Submitted to: Agronomy Journal
Publication Type: Peer Reviewed Journal
Publication Acceptance Date: October 28, 2005
Publication Date: April 11, 2006
Repository URL: http://www.ars.usda.gov/SP2UserFiles/Place/36450000/Products-Reprints/2006/1322.pdf
Citation: Johnson, J.M., Allmaras, R.R., Reicosky, D.C. 2006. Estimating source carbon from crop residues, roots and rhizodeposits using the national grain-yield database. Agronomy Journal. 98:622-636. Interpretive Summary: Concern about climate change calls for more information on how carbon moves through plants and soil in farming systems. Soil organic matter is the net result of plant and animal material inputs and carbon losses due to respiration by soil organisms (including plant roots and microbes). Carbon stored in soil is sensitive to land management changes such as conversion of native lands to cropland, changes in crop rotation, and changes in tillage depth and frequency. The ability of a soil to store carbon also depends on climate and soil type. This paper reviews the amount of carbon produced and returned to the soil from major crops in the United States from historical, current and future perspectives. The review shows changes in biomass produced and left on the field has increased and that together with reducing tillage has resulted in agriculture building soil organic matter, thus storing carbon. Knowing how much biomass is available and the minimum amount of carbon needed to be put into the soil is a critical step in establishing guidelines for harvesting crop biomass. Crop biomass such as corn stalks is a potential domestic and renewable source of energy. The growing interest in using crop biomass as renewable energy demands that we have accurate estimates of the carbon inputs needed to maintain soil organic matter for long-term soil sustainability and to protect the soil from erosion. The review clearly identifies the need for more research especially in no tillage and conservation tillage systems. The developing biomass energy industry, policy makers and regulatory agencies, such as NRCS, will benefit from accurate knowledge of how management decisions affects stored carbon. This information allows agriculture to reduce negative impacts on global climate changes and leads to improved soil and environmental quality.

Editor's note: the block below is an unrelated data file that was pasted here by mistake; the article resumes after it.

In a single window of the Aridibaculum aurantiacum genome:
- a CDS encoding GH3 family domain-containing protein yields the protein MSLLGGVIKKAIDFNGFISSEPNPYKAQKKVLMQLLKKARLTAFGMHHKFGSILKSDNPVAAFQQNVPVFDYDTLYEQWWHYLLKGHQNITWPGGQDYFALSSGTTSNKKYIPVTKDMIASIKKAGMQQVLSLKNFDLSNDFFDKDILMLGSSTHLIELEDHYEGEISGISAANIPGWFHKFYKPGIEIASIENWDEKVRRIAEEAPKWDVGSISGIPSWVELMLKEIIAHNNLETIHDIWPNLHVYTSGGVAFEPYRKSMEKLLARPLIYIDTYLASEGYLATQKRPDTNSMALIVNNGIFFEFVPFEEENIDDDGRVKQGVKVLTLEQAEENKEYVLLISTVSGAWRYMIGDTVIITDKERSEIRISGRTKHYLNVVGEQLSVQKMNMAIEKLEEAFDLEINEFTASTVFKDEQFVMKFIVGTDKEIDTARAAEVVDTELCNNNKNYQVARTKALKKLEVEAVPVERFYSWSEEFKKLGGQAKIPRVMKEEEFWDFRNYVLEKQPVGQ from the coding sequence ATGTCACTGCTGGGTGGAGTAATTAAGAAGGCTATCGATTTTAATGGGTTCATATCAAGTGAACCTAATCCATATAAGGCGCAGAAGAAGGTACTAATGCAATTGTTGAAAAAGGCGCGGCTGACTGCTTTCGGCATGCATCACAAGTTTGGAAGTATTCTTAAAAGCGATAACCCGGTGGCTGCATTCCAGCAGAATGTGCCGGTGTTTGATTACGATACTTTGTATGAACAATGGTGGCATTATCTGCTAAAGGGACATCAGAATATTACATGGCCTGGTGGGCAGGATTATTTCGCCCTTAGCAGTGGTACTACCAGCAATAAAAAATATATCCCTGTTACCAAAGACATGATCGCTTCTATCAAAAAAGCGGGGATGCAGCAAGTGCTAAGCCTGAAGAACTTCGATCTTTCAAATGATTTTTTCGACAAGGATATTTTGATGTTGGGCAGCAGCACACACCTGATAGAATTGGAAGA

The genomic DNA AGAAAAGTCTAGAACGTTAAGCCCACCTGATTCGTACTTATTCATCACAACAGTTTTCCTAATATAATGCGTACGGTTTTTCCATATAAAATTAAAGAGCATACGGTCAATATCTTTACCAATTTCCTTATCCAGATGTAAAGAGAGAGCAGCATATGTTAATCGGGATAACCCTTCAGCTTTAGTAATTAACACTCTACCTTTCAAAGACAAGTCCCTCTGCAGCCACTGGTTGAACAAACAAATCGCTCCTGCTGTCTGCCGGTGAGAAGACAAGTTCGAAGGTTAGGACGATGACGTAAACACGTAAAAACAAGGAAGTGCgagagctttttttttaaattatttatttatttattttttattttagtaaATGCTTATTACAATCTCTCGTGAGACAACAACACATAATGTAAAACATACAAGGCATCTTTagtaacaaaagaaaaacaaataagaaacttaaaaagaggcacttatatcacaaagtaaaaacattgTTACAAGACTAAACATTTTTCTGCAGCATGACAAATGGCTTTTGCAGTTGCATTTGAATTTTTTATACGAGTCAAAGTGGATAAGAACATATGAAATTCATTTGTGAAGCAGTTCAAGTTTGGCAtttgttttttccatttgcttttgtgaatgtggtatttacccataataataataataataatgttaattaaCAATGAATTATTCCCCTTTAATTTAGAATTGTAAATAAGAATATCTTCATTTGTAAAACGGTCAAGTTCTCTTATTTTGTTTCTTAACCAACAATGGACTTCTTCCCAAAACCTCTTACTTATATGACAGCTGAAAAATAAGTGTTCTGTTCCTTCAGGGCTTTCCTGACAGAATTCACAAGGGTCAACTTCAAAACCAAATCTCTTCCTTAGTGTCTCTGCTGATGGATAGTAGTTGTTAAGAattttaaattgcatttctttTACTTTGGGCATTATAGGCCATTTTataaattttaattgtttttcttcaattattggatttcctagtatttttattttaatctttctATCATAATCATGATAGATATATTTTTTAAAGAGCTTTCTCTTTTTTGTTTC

Technical Abstract: Concern about potential climate change has called for more knowledge delineating the total carbon (C) cycle with emphasis on agricultural systems. Our objectives are to: 1) discuss historical aspects of C management in agriculture; 2) review harvest index (HI) and root C-to-shoot C ratios (k) of some major crops; 3) estimate total source C production relative to source C inputs critical for soil organic C (SOC) maintenance. Source C estimates provide an easy, indirect method of predicting C. The United States national yield databank, empirically-derived HI and k were used to estimate the root plus shoot C for barley, corn, oat, sorghum, soybean, sunflower and wheat. In 1940, total root plus shoot source C ranged among crops from 1.4 to 2.7 Mg C ha-1 increasing to 1.5 to 6.8 Mg C ha-1 by 2000. The critical vegetative residue C for moldboard plowed management ranged from 1.0 Mg C ha-1 in the Pacific NW to 3.7 Mg C ha-1 in the Corn Belt. A corn grain yield of 10 Mg ha-1 with a HI of 0.53 produces 8.9 Mg ha-1 stover, assuming a critical vegetative source C of 2.3 Mg C ha-1 about 3.2 Mg biomass ha-1 could be harvested, but with a critical vegetative source C of 3.7 Mg C ha-1, loss of SOC would be expected. Source C from corn was estimated with k values of 0.6 and 1.2; such estimates of k values are needed for other crops to estimate total source C available.